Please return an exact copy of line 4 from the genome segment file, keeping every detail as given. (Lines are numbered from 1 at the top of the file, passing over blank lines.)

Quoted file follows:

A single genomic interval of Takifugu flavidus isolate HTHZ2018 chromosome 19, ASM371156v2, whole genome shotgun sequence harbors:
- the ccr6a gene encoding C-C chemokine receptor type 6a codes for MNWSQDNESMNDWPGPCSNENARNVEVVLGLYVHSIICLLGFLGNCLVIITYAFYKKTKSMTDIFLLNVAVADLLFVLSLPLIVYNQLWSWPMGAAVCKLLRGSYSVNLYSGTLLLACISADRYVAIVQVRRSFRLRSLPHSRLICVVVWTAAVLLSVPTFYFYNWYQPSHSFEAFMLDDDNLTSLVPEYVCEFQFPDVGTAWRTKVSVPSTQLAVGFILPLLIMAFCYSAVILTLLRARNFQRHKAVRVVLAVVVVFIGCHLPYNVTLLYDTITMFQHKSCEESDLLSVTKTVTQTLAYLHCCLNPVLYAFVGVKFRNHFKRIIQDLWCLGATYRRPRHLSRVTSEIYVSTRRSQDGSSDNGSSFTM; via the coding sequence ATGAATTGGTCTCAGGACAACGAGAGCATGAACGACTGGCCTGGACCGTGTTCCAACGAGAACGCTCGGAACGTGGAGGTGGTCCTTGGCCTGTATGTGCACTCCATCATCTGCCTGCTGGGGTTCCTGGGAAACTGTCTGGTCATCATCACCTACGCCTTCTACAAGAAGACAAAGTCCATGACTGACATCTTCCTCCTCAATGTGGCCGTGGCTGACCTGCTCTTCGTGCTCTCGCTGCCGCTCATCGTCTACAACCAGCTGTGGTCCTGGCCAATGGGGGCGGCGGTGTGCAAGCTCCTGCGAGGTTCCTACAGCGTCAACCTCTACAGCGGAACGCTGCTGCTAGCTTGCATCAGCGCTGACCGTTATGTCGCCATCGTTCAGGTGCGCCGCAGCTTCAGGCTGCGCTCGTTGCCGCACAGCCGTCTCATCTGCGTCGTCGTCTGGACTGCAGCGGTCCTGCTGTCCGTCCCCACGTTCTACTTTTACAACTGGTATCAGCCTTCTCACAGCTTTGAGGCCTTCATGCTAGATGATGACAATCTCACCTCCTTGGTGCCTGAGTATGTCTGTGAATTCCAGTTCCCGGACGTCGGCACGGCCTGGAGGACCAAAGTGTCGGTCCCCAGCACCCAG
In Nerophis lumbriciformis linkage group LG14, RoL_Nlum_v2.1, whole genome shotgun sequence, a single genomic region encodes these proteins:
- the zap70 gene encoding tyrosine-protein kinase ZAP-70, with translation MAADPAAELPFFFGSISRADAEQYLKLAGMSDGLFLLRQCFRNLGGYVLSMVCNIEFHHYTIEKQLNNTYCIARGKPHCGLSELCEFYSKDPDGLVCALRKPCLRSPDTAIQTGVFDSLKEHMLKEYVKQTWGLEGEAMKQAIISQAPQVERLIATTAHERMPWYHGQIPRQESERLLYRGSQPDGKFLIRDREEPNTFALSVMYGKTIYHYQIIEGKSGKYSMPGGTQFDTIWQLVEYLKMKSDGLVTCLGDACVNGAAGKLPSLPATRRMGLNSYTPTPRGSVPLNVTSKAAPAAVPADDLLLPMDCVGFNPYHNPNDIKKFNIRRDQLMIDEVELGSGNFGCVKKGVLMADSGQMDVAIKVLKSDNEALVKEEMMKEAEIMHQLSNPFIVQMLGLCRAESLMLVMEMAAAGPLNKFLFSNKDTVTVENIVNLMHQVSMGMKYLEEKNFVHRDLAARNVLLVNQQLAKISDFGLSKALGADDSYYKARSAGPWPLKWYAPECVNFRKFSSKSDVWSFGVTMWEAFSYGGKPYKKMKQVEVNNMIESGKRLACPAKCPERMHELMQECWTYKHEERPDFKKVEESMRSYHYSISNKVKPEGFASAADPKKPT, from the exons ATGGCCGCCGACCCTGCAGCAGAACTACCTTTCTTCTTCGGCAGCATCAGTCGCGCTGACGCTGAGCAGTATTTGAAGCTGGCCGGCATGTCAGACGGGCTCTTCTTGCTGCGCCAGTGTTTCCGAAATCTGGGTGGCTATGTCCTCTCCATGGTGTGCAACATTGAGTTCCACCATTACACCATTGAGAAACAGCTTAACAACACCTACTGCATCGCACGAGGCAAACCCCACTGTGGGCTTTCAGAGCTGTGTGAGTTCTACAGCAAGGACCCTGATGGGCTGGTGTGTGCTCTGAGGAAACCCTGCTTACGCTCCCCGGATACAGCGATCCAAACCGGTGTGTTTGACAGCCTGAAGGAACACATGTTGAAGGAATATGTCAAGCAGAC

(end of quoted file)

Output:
- the zap70 gene encoding tyrosine-protein kinase ZAP-70, with translation MAADPAAELPFFFGSISRADAEQYLKLAGMSDGLFLLRQCFRNLGGYVLSMVCNIEFHHYTIEKQLNNTYCIARGKPHCGLSELCEFYSKDPDGLVCALRKPCLRSPDTAIQTGVFDSLKEHMLKEYVKQTWGLEGEAMKQAIISQAPQVERLIATTAHERMPWYHGQIPRQESERLLYRGSQPDGKFLIRDREEPNTFALSVMYGKTIYHYQIIEGKSGKYSMPGGTQFDTIWQLVEYLKMKSDGLVTCLGDACVNGAAGKLPSLPATRRMGLNSYTPTPRGSVPLNVTSKAAPAAVPADDLLLPMDCVGFNPYHNPNDIKKFNIRRDQLMIDEVELGSGNFGCVKKGVLMADSGQMDVAIKVLKSDNEALVKEEMMKEAEIMHQLSNPFIVQMLGLCRAESLMLVMEMAAAGPLNKFLFSNKDTVTVENIVNLMHQVSMGMKYLEEKNFVHRDLAARNVLLVNQQLAKISDFGLSKALGADDSYYKARSAGPWPLKWYAPECVNFRKFSSKSDVWSFGVTMWEAFSYGGKPYKKMKQVEVNNMIESGKRLACPAKCPERMHELMQECWTYKHEERPDFKKVEESMRSYHYSISNKVKPEGFASAADPKKPT, from the exons ATGGCCGCCGACCCTGCAGCAGAACTACCTTTCTTCTTCGGCAGCATCAGTCGCGCTGACGCTGAGCAGTATTTGAAGCTGGCCGGCATGTCAGACGGGCTCTTCTTGCTGCGCCAGTGTTTCCGAAATCTGGGTGGCTATGTCCTCTCCATGGTGTGCAACATTGAGTTCCACCATTACACCATTGAGAAACAGCTTAACAACACCTACTGCATCGCACGAGGCAAACCCCACTGTGGGCTTTCAGAGCTGTGTGAGTTCTACAGCAAGGACCCTGATGGGCTGGTGTGTGCTCTGAGGAAACCCTGCTTACGCTCCCCGGATACAGCGATCCAAACCGGTGTGTTTGACAGCCTGAAGGAACACATGTTGAAGGAATATGTCAAGCAGAC